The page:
• About the same time Evergreen Solar was cratering, Massachusetts-based Solasta—founded in 2006 with heavy venture capital backing from Kleiner Perkins, one of the most active venture capital firms in renewable energy, and $3 million in DOE grants—was folding up shop. Founded by members of the Boston College physics department, Solasta was touting use of amorphous silicon cells with nanotechnology to improve the efficiency in converting sun to power. In a statement quoted by Greentech Media, the company’s former chief technology officer said, “Solasta has shut down. It has executed a sale of its assets, consisting of laboratory-scale solar cell fabrication and characterization equipment, and intellectual property. The former includes a license to the original nanocoax solar technology, still held by Boston College, as well as additional IP generated by the company. It has been sold to an academic institution in China which plans to continue development toward commercialization. The company also terminated an active $2.7 million grant from the Department of Energy’s Solar Energy Technology Program.”
  • About the same time BP was pulling the plug in Maryland, a venture capital-backed startup, Silicon Valley-based Senergen Devices, folded before it could make much of a mark on the PV industry. The company, which one observer described as a “stealthy solar startup,” reportedly had some $7 million in venture capital financing from Vantage Point Venture Partners and Trident Capital, and was founded in 2007. The company’s business focus was a low-cost way to deposit silicon on a substrate. Of Senergen’s strategy, Greentech Media’s Eric Wesoff commented, “Expect this type of thing to happen quite frequently in the next 24 months as scores of [venture capital]-funded solar startups run out of money and investors run out of enthusiasm—the grim flip-side of the solar investment bubble.”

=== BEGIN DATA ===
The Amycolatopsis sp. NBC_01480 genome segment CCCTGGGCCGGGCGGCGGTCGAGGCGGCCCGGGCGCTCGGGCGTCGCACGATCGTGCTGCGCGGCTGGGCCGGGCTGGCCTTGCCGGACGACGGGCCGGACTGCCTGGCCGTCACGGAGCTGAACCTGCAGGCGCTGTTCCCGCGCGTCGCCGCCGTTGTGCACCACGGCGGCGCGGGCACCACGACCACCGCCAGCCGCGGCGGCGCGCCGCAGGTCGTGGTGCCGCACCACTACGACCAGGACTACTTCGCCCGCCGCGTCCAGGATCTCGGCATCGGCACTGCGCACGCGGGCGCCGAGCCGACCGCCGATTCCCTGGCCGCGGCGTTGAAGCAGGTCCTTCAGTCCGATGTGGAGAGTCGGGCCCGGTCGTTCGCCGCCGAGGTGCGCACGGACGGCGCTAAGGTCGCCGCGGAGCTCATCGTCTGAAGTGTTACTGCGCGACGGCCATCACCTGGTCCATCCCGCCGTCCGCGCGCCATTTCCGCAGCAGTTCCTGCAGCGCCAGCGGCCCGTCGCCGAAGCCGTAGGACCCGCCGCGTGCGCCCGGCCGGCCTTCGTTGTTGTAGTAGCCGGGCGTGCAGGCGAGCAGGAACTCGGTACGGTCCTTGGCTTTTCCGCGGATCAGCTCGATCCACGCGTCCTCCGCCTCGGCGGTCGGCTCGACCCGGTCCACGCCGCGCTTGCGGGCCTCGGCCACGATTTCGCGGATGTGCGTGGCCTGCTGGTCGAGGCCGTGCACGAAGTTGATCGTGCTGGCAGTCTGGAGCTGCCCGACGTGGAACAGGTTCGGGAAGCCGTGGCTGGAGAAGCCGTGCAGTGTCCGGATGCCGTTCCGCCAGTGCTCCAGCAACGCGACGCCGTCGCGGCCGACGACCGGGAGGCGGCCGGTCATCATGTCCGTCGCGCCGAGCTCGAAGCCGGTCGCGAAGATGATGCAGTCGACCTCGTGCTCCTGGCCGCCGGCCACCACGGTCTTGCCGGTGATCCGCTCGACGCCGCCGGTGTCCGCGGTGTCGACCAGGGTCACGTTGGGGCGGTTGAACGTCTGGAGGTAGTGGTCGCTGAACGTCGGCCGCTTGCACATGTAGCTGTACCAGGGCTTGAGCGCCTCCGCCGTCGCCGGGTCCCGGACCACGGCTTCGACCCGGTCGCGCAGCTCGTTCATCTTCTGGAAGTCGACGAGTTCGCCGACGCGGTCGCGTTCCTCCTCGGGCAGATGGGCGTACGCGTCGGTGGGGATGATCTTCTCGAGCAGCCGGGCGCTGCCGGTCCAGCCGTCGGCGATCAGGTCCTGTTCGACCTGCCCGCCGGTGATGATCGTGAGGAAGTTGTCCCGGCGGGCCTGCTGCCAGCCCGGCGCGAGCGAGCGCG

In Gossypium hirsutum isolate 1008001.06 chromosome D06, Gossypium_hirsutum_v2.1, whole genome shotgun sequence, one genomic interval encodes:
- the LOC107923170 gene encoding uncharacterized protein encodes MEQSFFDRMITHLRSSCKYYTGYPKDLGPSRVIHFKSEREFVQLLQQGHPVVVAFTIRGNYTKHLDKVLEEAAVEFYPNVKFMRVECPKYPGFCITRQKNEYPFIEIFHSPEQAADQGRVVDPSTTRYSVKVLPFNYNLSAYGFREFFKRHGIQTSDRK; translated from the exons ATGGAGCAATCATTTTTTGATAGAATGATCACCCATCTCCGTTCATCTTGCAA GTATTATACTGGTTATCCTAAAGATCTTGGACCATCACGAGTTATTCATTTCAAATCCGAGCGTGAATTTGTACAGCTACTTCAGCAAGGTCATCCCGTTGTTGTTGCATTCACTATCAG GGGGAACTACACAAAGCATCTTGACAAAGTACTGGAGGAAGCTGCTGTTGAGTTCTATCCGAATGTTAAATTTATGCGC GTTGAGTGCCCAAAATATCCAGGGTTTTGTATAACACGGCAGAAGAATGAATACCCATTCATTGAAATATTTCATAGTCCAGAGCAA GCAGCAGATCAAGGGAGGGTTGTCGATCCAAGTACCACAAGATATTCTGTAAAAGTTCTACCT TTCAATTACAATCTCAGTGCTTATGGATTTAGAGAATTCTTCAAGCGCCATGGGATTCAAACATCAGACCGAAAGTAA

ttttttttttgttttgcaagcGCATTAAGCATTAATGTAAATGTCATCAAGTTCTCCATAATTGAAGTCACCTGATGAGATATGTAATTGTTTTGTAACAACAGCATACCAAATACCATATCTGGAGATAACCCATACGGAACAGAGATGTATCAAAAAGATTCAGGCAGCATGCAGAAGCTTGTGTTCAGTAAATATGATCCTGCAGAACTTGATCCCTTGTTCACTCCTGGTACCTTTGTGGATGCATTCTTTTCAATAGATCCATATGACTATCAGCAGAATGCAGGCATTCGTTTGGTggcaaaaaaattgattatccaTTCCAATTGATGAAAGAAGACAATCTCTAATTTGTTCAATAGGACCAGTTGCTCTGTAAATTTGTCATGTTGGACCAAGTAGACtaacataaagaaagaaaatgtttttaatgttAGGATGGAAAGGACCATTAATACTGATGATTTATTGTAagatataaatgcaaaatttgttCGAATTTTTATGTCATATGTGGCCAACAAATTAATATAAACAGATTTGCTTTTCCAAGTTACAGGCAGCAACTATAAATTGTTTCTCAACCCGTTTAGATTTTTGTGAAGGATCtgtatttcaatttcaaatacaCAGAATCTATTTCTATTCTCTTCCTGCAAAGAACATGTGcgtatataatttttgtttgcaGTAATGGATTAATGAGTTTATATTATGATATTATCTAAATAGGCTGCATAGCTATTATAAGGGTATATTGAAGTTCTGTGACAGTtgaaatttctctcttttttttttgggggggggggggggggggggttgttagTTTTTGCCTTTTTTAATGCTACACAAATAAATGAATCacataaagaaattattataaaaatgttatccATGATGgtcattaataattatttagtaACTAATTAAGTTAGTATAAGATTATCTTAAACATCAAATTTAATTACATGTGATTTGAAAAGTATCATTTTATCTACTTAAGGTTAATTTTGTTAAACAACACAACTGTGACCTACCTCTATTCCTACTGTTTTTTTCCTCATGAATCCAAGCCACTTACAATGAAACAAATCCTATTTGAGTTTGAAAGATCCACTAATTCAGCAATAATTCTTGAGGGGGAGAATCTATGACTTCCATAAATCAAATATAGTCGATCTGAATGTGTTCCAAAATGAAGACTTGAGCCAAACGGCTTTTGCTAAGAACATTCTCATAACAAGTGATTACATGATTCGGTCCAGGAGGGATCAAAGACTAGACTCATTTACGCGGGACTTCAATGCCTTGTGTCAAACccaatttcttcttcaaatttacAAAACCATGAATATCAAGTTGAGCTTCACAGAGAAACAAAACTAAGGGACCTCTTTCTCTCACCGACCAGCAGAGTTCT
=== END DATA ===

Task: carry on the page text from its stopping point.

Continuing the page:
• In late July, major semiconductor firm Applied Materials said goodbye to its SunFab thin-film solar panels, laying off 500 workers. The Santa Clara, Calif., firm said it will concentrate its business on crystalline solar cells and advanced technologies including light-emitting diodes. Allied had been in the amorphous silicon business since 2006. With silicon prices collapsing, SunFab’s expensive technology proved a bust. It’s first customer, Signet Solar, scrubbed plans for a factory to turn the technology into generating panels. Then SunFilm, another customer, filed for bankruptcy protection. In a written statement, Applied CEO Mike Splinter said, “The thin film market has been negatively impacted by several factors, including delays in utility-scale solar adoption, solar panel manufacturers’ challenges in obtaining affordable capital, changes and uncertainty in government renewable energy policies, and competitive pressure from crystalline silicon technologies.”
  • Then in August, Suntech Power Holdings, the world’s largest maker of crystalline solar PV panels, said it will take a loss of $147 million to $179 million in the second quarter, as a result of bad investments in amorphous silicon panels and in Shunda, a maker of silicon wafers and polysilicon. Writing off the Shunda investment will cost the company over $100 million, while unwinding the amorphous silicon business will take a $50 million bite out of revenues. Suntech’s main line of business is crystalline silicon panels. The company projected second quarter revenue of $620 million to $630 million.

—Kennedy Maize is MANAGING POWER’s executive editor.